• Integrating information sharing into workflow: Administrative transactions evolved from direct data entry portals to employ technology that automatically captures information in providers’ systems, ensuring they are more simply integrated into standard workflows.
The efficacy and security with which the HIPAA transaction exchange network manages the flow of data in wide-ranging formats between a myriad of businesses and organizations is “the most pliable and reliable starting point for the conveyance of clinical data,” according to the authors.
The existing exchange is also federally endorsed and trusted by payers and providers, which is critical to successful clinical data exchange. Further, the network of organizations involved with the transaction exchange are ready and willing to partner with their clinical counterparts to share their knowledge so as to achieve the best solutions for the convergence of clinical and financial data.
“As the ‘once-in-a-generation’ opportunity for data convergence is upon the healthcare industry, there is not ample time to accommodate inefficient and fractured efforts for this endeavor. The industry is changing without a halt, and it would be a disservice to attempt to reinvent the transaction highway for HIEs. Every speed bump must be avoided to build momentum in the ability to exchange clinical data as effectively and efficiently as financial data,” the authors wrote.
Pros and Cons
In making its call for the industry to develop a road map to demonstrate how the existing HIPAA financial transaction exchange highway may serve as the basis for the exchange of clinical data, the HIMSS Financial Systems Steering Committee was floating an idea that it hoped would facilitate a deeper exploration of how to overcome some key challenges threatening to stall the NHIN.
“As hoped for, it has stimulated conversation, debate, and disagreement and has piqued curiosity,” says Smith. “Responses have been that the piece was thought provoking and well written and that it was appreciated in that it gave a group of people an opportunity to think through an issue in a new way. … Overarching feedback has also been that it is clear there is no consensus around the recommendations put forth by the Financial Systems Steering Committee.”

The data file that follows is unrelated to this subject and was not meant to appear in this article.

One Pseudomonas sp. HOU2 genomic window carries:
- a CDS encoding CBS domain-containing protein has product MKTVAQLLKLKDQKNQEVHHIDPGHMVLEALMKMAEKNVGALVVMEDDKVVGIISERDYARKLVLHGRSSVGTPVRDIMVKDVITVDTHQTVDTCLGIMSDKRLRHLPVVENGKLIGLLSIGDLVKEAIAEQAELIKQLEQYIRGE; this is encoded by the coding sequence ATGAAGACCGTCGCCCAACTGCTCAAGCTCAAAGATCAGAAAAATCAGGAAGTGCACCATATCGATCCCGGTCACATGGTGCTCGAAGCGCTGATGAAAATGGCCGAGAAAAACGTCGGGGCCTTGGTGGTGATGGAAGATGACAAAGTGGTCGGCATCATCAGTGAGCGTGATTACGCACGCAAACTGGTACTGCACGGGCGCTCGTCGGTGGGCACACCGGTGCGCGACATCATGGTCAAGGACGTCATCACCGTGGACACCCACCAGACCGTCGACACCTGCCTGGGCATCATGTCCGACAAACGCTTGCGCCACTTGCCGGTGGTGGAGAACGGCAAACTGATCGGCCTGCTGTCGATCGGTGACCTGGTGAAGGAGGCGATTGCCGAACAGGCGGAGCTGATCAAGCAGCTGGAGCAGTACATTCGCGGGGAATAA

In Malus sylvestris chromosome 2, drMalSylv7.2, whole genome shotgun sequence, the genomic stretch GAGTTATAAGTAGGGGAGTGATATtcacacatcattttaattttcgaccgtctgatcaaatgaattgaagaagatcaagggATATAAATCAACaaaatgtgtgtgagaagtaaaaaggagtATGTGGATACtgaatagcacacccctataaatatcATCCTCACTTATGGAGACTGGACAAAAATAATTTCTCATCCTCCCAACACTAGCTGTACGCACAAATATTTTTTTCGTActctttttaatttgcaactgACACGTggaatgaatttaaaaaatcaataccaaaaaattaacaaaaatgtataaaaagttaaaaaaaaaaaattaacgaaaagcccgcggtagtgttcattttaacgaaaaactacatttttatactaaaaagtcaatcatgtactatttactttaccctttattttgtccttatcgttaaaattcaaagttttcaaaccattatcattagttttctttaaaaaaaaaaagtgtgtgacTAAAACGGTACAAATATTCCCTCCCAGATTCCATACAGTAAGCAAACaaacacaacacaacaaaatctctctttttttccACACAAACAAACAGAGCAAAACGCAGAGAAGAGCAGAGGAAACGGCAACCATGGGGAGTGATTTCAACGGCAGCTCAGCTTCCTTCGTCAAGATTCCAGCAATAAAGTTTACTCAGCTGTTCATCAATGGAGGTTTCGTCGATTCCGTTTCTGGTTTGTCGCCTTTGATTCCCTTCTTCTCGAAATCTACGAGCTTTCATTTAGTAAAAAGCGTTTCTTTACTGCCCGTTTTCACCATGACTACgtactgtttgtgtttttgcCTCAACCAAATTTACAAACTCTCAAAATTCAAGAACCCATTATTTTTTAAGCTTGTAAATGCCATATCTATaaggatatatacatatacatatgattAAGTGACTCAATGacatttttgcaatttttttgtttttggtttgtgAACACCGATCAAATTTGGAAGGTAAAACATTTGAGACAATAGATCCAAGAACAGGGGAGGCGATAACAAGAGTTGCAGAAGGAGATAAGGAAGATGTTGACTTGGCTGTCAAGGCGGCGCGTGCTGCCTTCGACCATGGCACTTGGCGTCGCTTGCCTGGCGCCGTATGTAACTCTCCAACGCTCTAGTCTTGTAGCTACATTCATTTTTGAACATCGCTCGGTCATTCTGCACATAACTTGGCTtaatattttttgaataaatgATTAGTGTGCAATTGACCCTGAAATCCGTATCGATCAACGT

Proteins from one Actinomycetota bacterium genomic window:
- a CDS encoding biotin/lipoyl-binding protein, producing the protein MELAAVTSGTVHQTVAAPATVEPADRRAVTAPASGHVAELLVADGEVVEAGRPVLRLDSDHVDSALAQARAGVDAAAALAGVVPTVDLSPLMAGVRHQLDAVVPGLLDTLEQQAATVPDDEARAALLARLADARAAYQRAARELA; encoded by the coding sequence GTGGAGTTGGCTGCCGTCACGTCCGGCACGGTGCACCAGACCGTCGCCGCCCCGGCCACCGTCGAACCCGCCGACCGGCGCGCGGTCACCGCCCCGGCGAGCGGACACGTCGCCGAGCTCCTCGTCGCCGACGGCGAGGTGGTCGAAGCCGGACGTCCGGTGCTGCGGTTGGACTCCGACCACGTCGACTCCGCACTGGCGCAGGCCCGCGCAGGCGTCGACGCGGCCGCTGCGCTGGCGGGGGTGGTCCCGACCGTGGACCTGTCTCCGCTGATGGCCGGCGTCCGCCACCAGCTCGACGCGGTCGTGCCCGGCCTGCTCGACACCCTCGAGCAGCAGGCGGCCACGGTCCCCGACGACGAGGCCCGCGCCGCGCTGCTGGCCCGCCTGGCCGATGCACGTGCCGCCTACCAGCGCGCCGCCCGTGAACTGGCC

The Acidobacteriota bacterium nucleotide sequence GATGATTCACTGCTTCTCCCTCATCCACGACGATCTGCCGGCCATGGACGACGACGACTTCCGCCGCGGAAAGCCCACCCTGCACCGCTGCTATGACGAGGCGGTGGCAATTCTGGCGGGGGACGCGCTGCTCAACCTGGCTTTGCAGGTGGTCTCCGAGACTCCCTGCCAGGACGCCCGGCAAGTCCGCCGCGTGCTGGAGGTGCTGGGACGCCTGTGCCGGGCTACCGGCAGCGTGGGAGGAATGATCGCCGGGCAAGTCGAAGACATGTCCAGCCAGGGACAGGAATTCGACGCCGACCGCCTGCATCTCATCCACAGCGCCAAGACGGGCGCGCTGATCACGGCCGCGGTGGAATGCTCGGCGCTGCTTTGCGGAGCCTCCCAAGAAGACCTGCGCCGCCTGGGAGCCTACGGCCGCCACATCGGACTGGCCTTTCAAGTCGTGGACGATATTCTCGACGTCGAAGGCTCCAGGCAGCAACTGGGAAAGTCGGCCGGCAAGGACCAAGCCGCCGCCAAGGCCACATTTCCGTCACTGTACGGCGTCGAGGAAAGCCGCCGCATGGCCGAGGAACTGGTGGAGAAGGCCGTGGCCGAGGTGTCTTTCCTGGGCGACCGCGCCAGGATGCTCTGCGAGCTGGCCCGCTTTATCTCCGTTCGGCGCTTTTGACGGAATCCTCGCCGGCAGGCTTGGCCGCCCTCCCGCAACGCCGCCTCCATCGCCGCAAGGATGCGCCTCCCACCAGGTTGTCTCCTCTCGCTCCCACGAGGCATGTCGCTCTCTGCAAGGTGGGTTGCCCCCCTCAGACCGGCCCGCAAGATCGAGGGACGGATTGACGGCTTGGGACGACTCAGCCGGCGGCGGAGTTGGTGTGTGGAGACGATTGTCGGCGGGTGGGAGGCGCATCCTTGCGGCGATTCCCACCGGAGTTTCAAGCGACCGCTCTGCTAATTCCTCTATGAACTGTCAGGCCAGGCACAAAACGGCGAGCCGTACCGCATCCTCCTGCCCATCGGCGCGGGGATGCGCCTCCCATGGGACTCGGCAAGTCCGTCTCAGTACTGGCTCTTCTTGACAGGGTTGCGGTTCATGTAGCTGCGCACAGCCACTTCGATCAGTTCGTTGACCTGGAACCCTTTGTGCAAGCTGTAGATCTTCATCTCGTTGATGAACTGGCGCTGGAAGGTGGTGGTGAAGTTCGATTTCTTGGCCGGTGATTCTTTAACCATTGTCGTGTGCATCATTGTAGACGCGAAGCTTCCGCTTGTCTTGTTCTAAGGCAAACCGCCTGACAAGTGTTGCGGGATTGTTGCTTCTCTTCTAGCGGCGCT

That held true for the industry experts asked to provide their thoughts on the concept of using the transaction exchange for sharing clinical data. Many believe that the idea has merit but is not the solution to all the problems plaguing the NHIN establishment.
“What they assert is true, but what they focus on is incorrect,” says Alton Brantley, MD, PhD, a principal with CCI Group. “They are making the point that the highway is already paved, and that is a true statement; there is a connection between most healthcare providers and their insurers through the clearinghouses.”
However, Brantley says the existing exchange is more of a toll road than a highway. It is generally built from private connections among providers, clearinghouses, and payers, and the transaction fee required to exchange information across that connection comes with a clear cost benefit: In return for that fee, the provider’s claim is processed and reimbursement is received.
But things are not so clear cut when it comes to exchanging patient information, which is the dilemma most HIEs continue to struggle with.
“There is no way of measuring that cost benefit,” says Brantley. “How do you put an expense ratio on information about a patient? The economics of that are that there is a definite cost but an indefinite benefit. Much of the argument for RHIOs and health information has been based on the fact that we can’t quantify the value and therefore can’t quantify what the investment should be.”
Dan Garrett, managing director of HIT for PricewaterhouseCoopers’ Health Industries Advisory Practice, concurs. While the steering committee presents a solid argument for leveraging an information exchange that has already proven its feasibility, the sustainability model that works so effectively for exchanging administrative data does not translate directly to exchanging clinical data.
The return on investment (ROI) required to link to a clearinghouse for reimbursement purposes is fairly clear. However, it is a different matter when ROI is tied to the cost of accessing patient data.
“You have a built-in resistance to paying for that,” says Garrett. “It’s not like financial data. You can’t say it costs X dollars to produce and consume that data. In this case, [providers] aren’t doing this as a natural course of business, which gets us right back to where we are with everything else. ... We will have the basic sustainability issue no matter whose platform you use.”